Liposome-polycation-DNA complexes are based on the CL/DNA lipoplexes and have been developed as a novel non-viral vector in recent years. Compared with CLs, LPD complexes are more efficient at condensing DNA which significantly improves transfection efficiency, and therefore they are promising clinical gene therapy vectors (24). Protamine is a natural polymer and has received FDA approval for use in clinical treatments. Protamine is a basic protein which is positively charged and arginine-rich, and it was extracted from marine fish sperm. Moreover, protamine has several advantages, such as low antigenicity and a good safety profile (25,26). As a cationic polymer, protamine may be used to condense a long chain of DNA to improve resistance to the radical changes of external forces. Furthermore, it has been found that protamine has a specific nuclear localization signal, since it is rich in amino acids, and therefore it is more beneficial in terms of enabling the complex to enter nuclear translocation (12). Our study proved that protamine improved the transfection efficiency of a CL-based gene delivery system (Figs. 3E and 4E). The mechanism of action of LPD may that a core complex is formed with protamine and DNA, and this complex in conjunction with CLs then forms a LPD nanoparticle with a shell-core structure (9). Moreover, in our study, the size of the nanoparticles decreased following the addition of protamine to form the LPD complexes (Fig. 1). Particle size also plays an important role in gene delivery. The complexes of different sizes enter cells through different endocytic pathways, which consequently affects the transfection efficiency. DNA easily undergoes enzymatic degradation in vivo, which is a restriction of gene therapy (27); thus ways of preventing DNA degradation by DNase must be considered when designing systemic gene therapy. In our study, we found that the shell-core construction of LPD complexes not only protected the DNA from enzymatic degradation (Fig. 5B), but that the lipid membrane restricted DNase from touching the encapsulated DNA.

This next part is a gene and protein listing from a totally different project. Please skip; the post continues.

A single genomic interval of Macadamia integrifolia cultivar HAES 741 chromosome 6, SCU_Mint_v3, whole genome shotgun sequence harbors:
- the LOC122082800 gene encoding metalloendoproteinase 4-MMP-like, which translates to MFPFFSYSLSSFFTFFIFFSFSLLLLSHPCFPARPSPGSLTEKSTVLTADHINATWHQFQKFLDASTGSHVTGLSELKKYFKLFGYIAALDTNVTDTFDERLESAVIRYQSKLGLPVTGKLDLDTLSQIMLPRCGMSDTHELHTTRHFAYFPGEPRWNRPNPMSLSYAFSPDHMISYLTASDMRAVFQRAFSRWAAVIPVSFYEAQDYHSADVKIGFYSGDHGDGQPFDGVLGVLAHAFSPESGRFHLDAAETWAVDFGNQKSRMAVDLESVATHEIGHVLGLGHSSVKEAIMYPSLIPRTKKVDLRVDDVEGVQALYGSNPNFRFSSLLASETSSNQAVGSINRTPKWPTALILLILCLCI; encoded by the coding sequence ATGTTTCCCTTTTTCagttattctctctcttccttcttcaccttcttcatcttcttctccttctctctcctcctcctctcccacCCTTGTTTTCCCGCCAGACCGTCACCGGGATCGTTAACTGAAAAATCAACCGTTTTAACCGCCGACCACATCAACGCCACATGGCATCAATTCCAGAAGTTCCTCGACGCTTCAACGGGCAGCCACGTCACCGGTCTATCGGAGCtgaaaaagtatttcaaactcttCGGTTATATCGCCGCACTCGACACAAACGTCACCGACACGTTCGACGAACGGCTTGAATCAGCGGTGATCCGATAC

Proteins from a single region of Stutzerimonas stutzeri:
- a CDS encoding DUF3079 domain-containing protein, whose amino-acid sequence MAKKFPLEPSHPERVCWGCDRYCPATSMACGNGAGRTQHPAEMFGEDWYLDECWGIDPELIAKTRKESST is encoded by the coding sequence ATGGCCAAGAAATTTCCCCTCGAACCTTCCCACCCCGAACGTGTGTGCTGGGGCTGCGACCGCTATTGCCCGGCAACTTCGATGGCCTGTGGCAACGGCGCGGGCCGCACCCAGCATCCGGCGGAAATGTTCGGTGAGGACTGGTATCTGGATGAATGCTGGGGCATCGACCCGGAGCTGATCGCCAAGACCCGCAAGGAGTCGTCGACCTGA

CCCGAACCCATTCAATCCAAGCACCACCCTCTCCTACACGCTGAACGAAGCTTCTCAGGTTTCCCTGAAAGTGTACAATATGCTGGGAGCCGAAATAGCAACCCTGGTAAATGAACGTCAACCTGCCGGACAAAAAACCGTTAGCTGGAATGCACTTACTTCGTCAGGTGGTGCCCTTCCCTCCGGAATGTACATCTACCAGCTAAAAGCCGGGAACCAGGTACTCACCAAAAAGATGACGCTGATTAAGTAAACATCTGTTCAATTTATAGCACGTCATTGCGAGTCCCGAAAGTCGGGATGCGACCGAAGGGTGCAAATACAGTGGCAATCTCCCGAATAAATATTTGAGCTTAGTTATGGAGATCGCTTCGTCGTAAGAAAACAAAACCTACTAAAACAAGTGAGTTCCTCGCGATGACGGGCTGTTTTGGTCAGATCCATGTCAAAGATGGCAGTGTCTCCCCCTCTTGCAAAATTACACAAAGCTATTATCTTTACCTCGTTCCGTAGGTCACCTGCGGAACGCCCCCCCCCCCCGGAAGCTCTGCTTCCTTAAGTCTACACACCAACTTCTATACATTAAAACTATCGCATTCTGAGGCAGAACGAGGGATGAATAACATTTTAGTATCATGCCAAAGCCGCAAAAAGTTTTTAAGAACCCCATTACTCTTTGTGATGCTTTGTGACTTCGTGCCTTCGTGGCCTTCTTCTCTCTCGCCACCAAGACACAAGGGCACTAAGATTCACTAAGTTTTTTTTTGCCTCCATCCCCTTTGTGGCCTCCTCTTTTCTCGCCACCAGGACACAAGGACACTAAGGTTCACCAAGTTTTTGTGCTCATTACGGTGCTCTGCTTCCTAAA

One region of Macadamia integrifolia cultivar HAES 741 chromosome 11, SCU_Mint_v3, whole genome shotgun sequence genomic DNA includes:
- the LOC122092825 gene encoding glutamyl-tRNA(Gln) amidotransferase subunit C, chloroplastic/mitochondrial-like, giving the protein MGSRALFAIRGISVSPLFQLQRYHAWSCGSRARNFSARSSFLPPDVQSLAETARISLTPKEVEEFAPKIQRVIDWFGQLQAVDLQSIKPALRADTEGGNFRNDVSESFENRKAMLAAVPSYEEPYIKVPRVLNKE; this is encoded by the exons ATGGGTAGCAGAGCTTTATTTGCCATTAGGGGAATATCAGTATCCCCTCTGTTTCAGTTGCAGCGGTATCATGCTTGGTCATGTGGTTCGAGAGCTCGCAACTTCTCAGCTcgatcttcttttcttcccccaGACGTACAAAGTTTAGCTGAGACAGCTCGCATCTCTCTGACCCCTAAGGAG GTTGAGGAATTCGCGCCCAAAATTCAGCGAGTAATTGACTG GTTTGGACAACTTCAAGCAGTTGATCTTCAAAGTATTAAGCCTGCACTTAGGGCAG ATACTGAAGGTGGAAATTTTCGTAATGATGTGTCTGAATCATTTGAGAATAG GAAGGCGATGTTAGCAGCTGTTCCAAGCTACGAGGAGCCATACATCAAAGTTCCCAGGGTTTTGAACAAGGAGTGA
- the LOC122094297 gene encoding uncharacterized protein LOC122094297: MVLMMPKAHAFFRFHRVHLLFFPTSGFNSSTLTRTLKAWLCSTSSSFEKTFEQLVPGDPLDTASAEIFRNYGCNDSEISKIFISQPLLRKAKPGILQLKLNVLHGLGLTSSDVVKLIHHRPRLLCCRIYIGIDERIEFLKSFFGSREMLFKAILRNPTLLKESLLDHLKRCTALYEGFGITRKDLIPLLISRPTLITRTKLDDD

In previous studies, it has been suggested that miR-145 has an anti-tumor ability and targets multiple tumor genes which are involved in cancer cell growth, metastasis and invasion (16,28,29). It has been shown that miR-145 is expressed at low levels in a different types of tumor tissue, such as colon, breast, liver and lung cancer tissue. We selected several cancer cell lines and then observed the endogenous expression of miR-145 (Fig. 6A). It was found that miR-145 had the lowest expression level in the HepG2 cells compared with the other cancer cells. miR-145 as a tumor suppressor, has been shown to inhibit cancer cell growth by targeting c-Myc and p53 in colon and breast cancers (30), IGF-IR in human bladder cancer (17) and HIF-2α in neuroblastoma (15). In our study, our results indicated that miR-145 reduced the mRNA expression of CDK6, cyclinD1, c-Myc and Sp1 in the HepG2 cells, thus indicating that the inhibitory effects of miR-145 on HepG2 cell proliferation may occur through the regulation of the cell cycle-associated genes, which results in anticancer effects.

In conclusion, in this study, we systematically evaluated the various factors which affect the preparation of DOTAP/chol liposomes in order to improve the transfection efficiency. Furthermore, we clarified that protamine improved the transfection efficiency of the CLs. Finally, the present study demonstrated that miR-145 is a potential novel target for anticancer therapeutics.

Acknowledgments

The present study was funded by the National Natural Science Foundation of China (no. 81201350).

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May 2016
Volume 37 Issue 5

Print ISSN: 1107-3756
Online ISSN:1791-244X

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Copy and paste a formatted citation
APA
Tao, J., Ding, W., Che, X., Chen, Y., Chen, F., Chen, X. ... Xiong, S. (2016). Optimization of a cationic liposome-based gene delivery system for the application of miR-145 in anticancer therapeutics. International Journal of Molecular Medicine, 37, 1345-1354. https://doi.org/10.3892/ijmm.2016.2530
MLA
Tao, J., Ding, W., Che, X., Chen, Y., Chen, F., Chen, X., Ye, X., Xiong, S."Optimization of a cationic liposome-based gene delivery system for the application of miR-145 in anticancer therapeutics". International Journal of Molecular Medicine 37.5 (2016): 1345-1354.
Chicago
Tao, J., Ding, W., Che, X., Chen, Y., Chen, F., Chen, X., Ye, X., Xiong, S."Optimization of a cationic liposome-based gene delivery system for the application of miR-145 in anticancer therapeutics". International Journal of Molecular Medicine 37, no. 5 (2016): 1345-1354. https://doi.org/10.3892/ijmm.2016.2530